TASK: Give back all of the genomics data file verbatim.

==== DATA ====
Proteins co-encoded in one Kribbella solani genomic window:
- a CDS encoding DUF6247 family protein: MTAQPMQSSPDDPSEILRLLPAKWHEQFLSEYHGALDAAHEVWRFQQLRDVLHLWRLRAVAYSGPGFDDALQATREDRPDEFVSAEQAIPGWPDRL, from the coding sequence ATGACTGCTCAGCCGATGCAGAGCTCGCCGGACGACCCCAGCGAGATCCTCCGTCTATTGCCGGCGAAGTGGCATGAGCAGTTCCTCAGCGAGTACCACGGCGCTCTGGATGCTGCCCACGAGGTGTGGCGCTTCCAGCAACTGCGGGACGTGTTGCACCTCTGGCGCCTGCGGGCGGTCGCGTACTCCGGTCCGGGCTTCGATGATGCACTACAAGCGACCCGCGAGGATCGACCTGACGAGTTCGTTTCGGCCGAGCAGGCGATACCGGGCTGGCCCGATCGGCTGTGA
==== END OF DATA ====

Proteins co-encoded in one Kribbella solani genomic window:
- a CDS encoding DUF6247 family protein: MTAQPMQSSPDDPSEILRLLPAKWHEQFLSEYHGALDAAHEVWRFQQLRDVLHLWRLRAVAYSGPGFDDALQATREDRPDEFVSAEQAIPGWPDRL, from the coding sequence ATGACTGCTCAGCCGATGCAGAGCTCGCCGGACGACCCCAGCGAGATCCTCCGTCTATTGCCGGCGAAGTGGCATGAGCAGTTCCTCAGCGAGTACCACGGCGCTCTGGATGCTGCCCACGAGGTGTGGCGCTTCCAGCAACTGCGGGACGTGTTGCACCTCTGGCGCCTGCGGGCGGTCGCGTACTCCGGTCCGGGCTTCGATGATGCACTACAAGCGACCCGCGAGGATCGACCTGACGAGTTCGTTTCGGCCGAGCAGGCGATACCGGGCTGGCCCGATCGGCTGTGA